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From: Parthasarati Dileepan (MFPD_at_UTCVM.UTC.EDU)
Date: Sun Oct 01 1995 - 15:42:51 PDT

This is in continuation of the discussion on Sivan
we had a little earlier.  One thing that had puzzled
me in the past is the name "Isvaran" given to
Sivan.  The verse "sri raama raamEthi ..." at the
end of Vishnu SaHasranaamam is attributed to
Sivan with "Isvara uvaaccha."  Does that indicate
that Sivan is Isvaran?  But, as sri vaishNavaas we
believe that our Lord Narayana is THE Isvaran.

Srimad azhagiya singar answered this in the
December 93 issue of Sri Nrusimha Priya.  The
following is only an abstract of the answer, in my
own words.  For more and complete details please
read the original article.

-- Dileepan

Isvaran, a name given for Sivan, is to be
understood as just a proper noun.  It is not
indicative of his nature or the function assigned to
him.  For example, there could be a person in a
town called Boopalan.  He may not own even a
small piece of land.  Yet, people in that town may
call him and refer to him in conversation as
Boopalan.  But the title Boopalan, when used as a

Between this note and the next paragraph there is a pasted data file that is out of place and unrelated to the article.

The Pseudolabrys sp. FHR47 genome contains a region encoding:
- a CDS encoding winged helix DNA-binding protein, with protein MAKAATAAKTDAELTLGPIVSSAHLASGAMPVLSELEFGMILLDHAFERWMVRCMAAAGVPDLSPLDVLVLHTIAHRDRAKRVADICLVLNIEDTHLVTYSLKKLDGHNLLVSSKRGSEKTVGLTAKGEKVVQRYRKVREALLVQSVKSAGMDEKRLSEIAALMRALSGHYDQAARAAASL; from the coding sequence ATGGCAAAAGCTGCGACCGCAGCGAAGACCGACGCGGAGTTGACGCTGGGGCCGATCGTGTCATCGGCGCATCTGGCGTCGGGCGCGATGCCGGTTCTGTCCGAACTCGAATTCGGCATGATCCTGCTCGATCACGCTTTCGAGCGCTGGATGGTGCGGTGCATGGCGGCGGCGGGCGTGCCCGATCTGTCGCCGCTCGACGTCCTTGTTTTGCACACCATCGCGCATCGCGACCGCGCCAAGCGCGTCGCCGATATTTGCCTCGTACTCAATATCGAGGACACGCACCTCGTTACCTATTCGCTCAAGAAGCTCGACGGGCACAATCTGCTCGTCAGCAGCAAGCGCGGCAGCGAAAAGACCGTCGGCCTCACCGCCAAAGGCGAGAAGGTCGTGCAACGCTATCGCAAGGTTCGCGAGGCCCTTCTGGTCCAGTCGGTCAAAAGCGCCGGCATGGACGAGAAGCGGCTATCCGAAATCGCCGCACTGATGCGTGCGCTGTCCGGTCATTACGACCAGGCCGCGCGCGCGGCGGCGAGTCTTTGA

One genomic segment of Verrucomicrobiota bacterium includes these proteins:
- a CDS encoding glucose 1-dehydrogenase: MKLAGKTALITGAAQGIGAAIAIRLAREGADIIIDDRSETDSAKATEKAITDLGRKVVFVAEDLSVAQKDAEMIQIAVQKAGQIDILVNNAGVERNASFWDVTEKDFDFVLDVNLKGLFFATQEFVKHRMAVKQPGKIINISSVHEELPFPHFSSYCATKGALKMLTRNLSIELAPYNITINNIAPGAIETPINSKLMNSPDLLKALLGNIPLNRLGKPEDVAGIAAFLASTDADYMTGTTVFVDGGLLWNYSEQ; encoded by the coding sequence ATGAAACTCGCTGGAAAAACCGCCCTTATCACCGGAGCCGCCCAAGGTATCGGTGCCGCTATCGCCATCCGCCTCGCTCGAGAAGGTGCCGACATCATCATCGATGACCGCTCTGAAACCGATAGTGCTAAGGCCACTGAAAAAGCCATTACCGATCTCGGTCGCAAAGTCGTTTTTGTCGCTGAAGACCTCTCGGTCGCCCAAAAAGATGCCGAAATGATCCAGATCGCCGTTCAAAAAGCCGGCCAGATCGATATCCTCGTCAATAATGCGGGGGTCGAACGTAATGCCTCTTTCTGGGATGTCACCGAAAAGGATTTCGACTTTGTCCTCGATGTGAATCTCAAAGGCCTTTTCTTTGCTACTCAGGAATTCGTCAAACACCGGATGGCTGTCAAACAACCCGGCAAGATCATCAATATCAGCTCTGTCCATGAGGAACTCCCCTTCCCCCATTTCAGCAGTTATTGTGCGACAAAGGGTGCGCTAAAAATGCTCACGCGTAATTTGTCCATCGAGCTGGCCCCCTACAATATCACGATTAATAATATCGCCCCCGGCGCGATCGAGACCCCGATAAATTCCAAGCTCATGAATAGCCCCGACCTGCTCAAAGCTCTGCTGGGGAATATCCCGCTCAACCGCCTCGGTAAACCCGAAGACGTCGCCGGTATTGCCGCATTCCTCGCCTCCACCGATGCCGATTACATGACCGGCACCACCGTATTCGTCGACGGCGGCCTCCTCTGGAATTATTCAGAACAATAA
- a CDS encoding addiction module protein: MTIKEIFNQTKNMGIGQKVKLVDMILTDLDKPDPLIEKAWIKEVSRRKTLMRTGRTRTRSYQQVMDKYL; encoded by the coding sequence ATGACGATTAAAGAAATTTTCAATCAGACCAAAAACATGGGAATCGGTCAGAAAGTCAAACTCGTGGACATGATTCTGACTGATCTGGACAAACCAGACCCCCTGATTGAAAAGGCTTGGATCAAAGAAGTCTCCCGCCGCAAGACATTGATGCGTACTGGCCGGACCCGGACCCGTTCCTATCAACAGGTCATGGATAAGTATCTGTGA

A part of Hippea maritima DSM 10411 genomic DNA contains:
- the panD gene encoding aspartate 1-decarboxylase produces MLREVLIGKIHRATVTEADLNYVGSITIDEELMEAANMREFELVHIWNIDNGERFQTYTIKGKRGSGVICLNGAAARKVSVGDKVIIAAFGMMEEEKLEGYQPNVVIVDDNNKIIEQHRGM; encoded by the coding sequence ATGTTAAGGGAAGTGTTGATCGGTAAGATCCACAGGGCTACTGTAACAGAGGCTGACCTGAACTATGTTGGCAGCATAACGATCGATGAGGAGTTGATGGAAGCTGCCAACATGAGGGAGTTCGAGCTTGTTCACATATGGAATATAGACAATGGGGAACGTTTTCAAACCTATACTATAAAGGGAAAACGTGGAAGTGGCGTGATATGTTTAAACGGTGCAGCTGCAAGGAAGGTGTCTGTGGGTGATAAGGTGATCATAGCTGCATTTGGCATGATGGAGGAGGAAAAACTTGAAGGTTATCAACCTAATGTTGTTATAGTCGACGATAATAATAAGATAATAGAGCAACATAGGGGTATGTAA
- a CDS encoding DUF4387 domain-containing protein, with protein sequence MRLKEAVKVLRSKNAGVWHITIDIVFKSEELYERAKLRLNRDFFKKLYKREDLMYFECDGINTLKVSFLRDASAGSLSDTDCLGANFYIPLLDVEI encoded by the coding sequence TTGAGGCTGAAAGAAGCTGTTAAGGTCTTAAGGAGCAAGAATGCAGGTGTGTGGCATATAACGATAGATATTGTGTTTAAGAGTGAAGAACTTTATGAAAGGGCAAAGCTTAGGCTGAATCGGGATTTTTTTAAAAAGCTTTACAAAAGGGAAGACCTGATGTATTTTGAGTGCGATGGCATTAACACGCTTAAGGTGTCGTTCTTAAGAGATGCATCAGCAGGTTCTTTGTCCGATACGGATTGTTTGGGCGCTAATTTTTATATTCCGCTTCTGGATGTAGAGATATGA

honorific, will always refer only to the King of the
town/country who literally owns the land.
Similarly, Lord Narayana is Isvaran due to His
nature and the function that He alone and no one
else performs.

There can be no difference of opinion on this
count as Sri Sankarar himself explains that Lord
Vishnu is Isvaran in his Vishnu SaHasranama
bhashyam.  Three examples of this are (i)
"nirupaathikam aisvaryam aSya aStheethi
Isvara:.," (ii) "Sarva sakthimathvaath Isvara:," and
(iii) Sarvabootha niyanthruvaath Isaana:."

Now, is it possible that both Narayana and Sivan
are both Isvarans by nature.   No!  Upanishads tell
us that there is only one Isvaran, not two. ("Eka:
saasthaa na dhvatheeyO.")   Therefore, Lord
Vishnu is the only Isvaran because of His nature
and actions.  For Sivan, Isvaran is just a proper
noun like Boopalan for a landless person.